When I was in Kenya, the question I was most often asked by the people living there was about prejudice. “What is the prejudice like in America?” they’d wonder. And each time the question caught me off guard, and grasping for a proper answer. For how could I, a middle-class white man, possibly speak for black Americans who faced the ugly truth of prejudice each day of their lives? I couldn’t, and so eventually I stopped trying.
Which is not to say that being white automatically excuses a person from at least being aware of the prejudice around him. We might not experience it first hand, but at least we can make an effort to notice it. I’m long enough in the tooth to have lived during a time when drinking fountains, at least in some parts of the country, were labelled “white” and “colored,” and when black actors rarely were permitted to portray anything more than maids and butlers.
Some people claim that prejudice has all but disappeared from the United States. After all, we have a black president. (And look how respectfully he is treated.) My gut feeling is that things may have improved over the last hundred years or so, but I would temper that opinion with the gnawing concern that I can never be sure how much of that prejudice has disappeared, and how much has been driven underground. And again, as a white man, how could I possibly know?
During my recent stay in Florida I started each day with a two-mile walk. It was a mile to the grocery store on Tampa Road, so that became my usual early-morning destination, allowing me to purchase the day’s food while at the same time getting a bit of exercise.
I followed this routine throughout the hellishly hot days of August, and then well into September. It was after Labor Day that I began to notice something. Suddenly, on the walk home from the store, I was passing a lot of school-age children. Some were on bikes and some were walking. The reason for their presence was no mystery, as it was obvious that the dreaded day had come for these kids, and school was back in session.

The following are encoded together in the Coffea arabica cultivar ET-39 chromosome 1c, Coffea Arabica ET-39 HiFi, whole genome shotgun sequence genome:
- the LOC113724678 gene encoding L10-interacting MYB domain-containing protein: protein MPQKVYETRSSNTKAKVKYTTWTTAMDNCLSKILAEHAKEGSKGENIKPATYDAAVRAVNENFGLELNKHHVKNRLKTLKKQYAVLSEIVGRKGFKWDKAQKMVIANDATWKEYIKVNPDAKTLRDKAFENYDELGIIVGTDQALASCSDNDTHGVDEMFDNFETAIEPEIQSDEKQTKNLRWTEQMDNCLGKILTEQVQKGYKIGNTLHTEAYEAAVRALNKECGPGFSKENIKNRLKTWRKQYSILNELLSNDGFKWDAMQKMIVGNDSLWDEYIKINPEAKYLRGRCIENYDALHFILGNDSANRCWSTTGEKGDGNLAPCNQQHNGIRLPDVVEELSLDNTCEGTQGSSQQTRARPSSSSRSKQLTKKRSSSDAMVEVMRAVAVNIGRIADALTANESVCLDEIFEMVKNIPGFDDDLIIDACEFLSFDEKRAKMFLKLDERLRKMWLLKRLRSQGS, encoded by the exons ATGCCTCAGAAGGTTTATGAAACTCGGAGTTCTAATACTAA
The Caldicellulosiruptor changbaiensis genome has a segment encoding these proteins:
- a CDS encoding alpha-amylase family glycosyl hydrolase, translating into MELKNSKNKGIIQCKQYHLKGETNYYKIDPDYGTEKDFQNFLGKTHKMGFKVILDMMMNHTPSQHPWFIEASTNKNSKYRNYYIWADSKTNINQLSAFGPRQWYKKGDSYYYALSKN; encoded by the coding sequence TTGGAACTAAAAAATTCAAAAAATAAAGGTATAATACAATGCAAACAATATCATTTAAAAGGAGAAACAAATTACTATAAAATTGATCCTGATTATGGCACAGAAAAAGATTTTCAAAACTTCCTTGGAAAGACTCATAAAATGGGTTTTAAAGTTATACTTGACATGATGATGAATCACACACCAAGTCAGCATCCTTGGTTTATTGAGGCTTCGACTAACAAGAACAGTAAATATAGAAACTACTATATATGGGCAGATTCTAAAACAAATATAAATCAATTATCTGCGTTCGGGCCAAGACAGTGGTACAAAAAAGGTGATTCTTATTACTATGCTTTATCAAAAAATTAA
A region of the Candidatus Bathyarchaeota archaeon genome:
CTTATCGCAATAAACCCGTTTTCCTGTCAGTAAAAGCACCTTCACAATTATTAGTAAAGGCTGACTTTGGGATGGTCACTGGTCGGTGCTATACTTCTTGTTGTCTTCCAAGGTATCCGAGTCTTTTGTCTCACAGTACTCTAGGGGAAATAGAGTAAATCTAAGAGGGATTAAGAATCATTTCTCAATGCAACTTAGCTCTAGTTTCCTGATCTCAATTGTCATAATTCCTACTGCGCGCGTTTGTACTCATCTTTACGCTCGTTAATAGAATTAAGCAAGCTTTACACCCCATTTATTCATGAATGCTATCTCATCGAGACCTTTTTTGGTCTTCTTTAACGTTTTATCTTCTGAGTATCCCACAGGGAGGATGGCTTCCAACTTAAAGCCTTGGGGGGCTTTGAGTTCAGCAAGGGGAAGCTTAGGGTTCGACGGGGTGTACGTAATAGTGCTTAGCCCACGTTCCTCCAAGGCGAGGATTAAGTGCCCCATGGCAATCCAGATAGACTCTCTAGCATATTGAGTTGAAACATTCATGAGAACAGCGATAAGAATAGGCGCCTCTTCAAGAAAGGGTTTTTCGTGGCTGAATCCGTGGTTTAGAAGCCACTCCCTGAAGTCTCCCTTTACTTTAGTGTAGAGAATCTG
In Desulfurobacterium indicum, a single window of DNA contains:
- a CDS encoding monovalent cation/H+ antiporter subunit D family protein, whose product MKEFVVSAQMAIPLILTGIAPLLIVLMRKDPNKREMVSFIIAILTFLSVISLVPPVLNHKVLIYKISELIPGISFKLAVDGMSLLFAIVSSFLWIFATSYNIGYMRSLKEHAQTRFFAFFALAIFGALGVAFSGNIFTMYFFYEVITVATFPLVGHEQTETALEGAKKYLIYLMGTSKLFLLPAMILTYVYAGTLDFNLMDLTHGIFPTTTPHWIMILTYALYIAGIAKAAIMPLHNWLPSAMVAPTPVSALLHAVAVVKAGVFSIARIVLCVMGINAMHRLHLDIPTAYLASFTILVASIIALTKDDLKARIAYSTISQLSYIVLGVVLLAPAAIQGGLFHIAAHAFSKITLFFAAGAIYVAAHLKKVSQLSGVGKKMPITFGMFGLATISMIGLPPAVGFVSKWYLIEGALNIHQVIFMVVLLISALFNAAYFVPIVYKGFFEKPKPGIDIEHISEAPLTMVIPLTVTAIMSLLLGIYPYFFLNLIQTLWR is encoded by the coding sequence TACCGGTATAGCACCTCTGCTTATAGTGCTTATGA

The kids were of elementary school age, freshly scrubbed and loaded down with their new school supplies. I smiled at some of them, as was befitting the friendly old man I apparently have become, and occasionally got out of the way as an oncoming caravan of three, four, five bicycles approached me on the sidewalk. It was about mid-September, when I had been observing these kids for about two weeks, that I began to notice something curious.
Not all of the children smiled back at me, or said hello—not by a long shot. But I became aware that those who did were almost always white. They appeared happy, carefree and with hardly a care in the world. They smiled and looked me right in the eye. Conversely, when a black child walked or rode by they invariably averted my gaze and looked the other way. When I did happen to catch their eye, more often than not I saw worry, and sometimes even fear.
Although barely nine or ten years old, it was obvious that these kids had already discovered, or been taught, something. They had been warned by someone, and were self-aware enough to know that they were perceived by many as being somehow “different.” At the very least each black child was cautious, and, in one so young, it was a heart-breaking thing to see.
So was what I saw, or thought I saw, in their eyes actually there, or was I simply projecting in some manner? And were a few dozen kids a large enough sample for me to come to the conclusions that I automatically reached? If so, and these kids are already victims of even a mild form of prejudice, then I know this is something that many of them will now be carrying with them until the turn of the next century, and even beyond. Or maybe it really was all in my imagination. Maybe I hadn’t seen anything in their eyes at all.